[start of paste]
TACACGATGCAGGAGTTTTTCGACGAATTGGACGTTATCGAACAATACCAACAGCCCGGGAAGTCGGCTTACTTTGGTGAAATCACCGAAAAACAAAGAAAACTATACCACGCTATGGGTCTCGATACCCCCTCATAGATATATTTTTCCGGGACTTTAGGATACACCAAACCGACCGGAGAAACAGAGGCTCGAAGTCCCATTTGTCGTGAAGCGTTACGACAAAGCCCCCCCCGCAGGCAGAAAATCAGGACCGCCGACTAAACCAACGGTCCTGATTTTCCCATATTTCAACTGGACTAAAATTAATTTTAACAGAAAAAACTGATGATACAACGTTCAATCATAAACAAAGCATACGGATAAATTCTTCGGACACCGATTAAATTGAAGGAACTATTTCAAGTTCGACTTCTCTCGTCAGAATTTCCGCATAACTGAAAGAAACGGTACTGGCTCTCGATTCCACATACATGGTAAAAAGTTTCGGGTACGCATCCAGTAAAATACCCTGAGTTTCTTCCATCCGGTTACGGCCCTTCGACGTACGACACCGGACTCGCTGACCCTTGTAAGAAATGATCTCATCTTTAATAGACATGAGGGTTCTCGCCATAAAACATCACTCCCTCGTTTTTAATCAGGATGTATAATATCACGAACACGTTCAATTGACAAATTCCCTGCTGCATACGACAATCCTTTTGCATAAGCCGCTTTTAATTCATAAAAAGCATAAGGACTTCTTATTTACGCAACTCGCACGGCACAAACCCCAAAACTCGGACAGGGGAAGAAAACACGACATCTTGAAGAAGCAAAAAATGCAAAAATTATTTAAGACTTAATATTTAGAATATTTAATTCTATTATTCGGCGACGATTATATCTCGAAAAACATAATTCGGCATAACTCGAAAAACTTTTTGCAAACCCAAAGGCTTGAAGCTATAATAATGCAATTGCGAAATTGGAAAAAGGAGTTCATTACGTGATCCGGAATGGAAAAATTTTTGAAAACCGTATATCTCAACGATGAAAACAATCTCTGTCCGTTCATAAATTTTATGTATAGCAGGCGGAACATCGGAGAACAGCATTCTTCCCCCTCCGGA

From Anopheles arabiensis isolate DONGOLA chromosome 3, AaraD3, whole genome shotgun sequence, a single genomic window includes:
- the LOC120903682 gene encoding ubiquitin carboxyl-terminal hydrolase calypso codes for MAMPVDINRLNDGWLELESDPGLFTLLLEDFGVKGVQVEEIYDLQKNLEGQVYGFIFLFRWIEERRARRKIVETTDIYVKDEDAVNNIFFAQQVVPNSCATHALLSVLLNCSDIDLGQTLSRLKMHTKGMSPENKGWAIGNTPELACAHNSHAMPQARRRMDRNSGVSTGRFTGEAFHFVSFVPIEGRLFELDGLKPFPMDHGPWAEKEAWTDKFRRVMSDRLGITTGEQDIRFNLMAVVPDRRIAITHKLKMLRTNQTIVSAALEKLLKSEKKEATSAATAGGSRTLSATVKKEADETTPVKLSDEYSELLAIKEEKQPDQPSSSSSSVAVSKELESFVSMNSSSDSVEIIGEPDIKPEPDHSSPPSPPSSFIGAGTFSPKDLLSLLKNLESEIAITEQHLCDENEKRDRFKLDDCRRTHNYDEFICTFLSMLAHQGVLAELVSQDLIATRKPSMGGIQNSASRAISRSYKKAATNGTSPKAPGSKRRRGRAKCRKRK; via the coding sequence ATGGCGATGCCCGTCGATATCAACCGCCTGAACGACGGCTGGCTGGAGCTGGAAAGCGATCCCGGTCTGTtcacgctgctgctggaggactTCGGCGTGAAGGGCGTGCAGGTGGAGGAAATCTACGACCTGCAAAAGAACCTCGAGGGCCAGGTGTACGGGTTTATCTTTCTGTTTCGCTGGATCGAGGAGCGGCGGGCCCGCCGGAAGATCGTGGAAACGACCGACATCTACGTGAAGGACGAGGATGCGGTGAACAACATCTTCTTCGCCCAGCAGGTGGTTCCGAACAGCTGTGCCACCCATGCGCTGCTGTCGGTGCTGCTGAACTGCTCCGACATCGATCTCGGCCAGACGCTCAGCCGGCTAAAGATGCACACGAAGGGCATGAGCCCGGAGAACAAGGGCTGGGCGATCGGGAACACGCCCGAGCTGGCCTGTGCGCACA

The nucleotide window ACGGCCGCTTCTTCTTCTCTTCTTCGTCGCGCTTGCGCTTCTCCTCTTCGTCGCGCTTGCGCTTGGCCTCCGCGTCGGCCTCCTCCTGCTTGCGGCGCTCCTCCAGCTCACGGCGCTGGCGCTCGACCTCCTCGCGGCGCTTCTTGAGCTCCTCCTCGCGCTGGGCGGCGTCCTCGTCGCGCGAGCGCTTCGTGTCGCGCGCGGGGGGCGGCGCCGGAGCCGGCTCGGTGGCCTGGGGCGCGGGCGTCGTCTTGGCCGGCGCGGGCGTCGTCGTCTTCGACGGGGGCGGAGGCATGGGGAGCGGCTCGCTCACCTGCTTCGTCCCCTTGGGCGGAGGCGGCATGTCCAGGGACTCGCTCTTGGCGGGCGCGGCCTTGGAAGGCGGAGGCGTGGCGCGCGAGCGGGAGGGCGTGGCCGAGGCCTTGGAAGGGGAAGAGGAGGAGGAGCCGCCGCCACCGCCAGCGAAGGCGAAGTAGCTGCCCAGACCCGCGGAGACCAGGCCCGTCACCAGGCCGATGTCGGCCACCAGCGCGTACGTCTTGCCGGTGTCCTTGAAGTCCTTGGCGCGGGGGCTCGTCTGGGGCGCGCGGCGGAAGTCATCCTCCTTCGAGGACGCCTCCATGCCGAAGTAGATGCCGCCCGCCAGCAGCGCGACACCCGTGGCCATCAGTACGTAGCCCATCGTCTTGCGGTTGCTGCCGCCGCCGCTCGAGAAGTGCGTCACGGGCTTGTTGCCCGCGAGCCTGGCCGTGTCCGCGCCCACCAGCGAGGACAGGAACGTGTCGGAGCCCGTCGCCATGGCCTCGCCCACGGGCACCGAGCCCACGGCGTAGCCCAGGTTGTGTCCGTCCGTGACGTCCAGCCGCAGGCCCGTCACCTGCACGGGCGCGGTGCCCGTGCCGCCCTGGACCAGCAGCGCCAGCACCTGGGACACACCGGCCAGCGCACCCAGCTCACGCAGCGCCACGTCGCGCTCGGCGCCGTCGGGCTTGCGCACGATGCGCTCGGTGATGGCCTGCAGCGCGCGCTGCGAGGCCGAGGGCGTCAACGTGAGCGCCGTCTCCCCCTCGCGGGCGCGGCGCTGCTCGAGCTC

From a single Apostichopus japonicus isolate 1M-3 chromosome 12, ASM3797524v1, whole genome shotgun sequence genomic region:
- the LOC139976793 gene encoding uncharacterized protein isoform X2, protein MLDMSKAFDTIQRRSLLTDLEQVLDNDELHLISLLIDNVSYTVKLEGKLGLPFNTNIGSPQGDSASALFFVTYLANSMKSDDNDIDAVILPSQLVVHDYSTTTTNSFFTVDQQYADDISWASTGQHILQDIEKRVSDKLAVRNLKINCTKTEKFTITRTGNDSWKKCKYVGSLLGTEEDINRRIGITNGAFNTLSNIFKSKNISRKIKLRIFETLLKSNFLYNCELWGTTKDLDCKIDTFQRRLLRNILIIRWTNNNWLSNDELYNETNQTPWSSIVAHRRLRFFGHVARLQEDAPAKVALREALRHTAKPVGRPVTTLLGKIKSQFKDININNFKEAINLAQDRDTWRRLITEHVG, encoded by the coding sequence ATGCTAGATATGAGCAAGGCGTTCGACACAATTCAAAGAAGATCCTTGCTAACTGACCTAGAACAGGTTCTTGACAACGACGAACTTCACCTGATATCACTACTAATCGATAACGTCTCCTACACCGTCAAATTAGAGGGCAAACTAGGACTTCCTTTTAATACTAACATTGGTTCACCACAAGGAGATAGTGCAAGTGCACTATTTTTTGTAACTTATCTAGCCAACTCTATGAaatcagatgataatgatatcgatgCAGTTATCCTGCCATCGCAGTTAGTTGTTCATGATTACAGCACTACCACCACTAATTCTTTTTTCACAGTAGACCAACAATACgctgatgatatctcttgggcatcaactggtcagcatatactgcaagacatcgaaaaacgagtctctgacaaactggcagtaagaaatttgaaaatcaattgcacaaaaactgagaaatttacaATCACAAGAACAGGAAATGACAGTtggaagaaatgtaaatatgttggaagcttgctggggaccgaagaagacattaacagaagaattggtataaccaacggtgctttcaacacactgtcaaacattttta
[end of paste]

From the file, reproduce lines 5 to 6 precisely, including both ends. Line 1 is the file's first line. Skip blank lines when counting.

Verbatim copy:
From a single Apostichopus japonicus isolate 1M-3 chromosome 12, ASM3797524v1, whole genome shotgun sequence genomic region:
- the LOC139976793 gene encoding uncharacterized protein isoform X2, protein MLDMSKAFDTIQRRSLLTDLEQVLDNDELHLISLLIDNVSYTVKLEGKLGLPFNTNIGSPQGDSASALFFVTYLANSMKSDDNDIDAVILPSQLVVHDYSTTTTNSFFTVDQQYADDISWASTGQHILQDIEKRVSDKLAVRNLKINCTKTEKFTITRTGNDSWKKCKYVGSLLGTEEDINRRIGITNGAFNTLSNIFKSKNISRKIKLRIFETLLKSNFLYNCELWGTTKDLDCKIDTFQRRLLRNILIIRWTNNNWLSNDELYNETNQTPWSSIVAHRRLRFFGHVARLQEDAPAKVALREALRHTAKPVGRPVTTLLGKIKSQFKDININNFKEAINLAQDRDTWRRLITEHVG, encoded by the coding sequence ATGCTAGATATGAGCAAGGCGTTCGACACAATTCAAAGAAGATCCTTGCTAACTGACCTAGAACAGGTTCTTGACAACGACGAACTTCACCTGATATCACTACTAATCGATAACGTCTCCTACACCGTCAAATTAGAGGGCAAACTAGGACTTCCTTTTAATACTAACATTGGTTCACCACAAGGAGATAGTGCAAGTGCACTATTTTTTGTAACTTATCTAGCCAACTCTATGAaatcagatgataatgatatcgatgCAGTTATCCTGCCATCGCAGTTAGTTGTTCATGATTACAGCACTACCACCACTAATTCTTTTTTCACAGTAGACCAACAATACgctgatgatatctcttgggcatcaactggtcagcatatactgcaagacatcgaaaaacgagtctctgacaaactggcagtaagaaatttgaaaatcaattgcacaaaaactgagaaatttacaATCACAAGAACAGGAAATGACAGTtggaagaaatgtaaatatgttggaagcttgctggggaccgaagaagacattaacagaagaattggtataaccaacggtgctttcaacacactgtcaaacattttta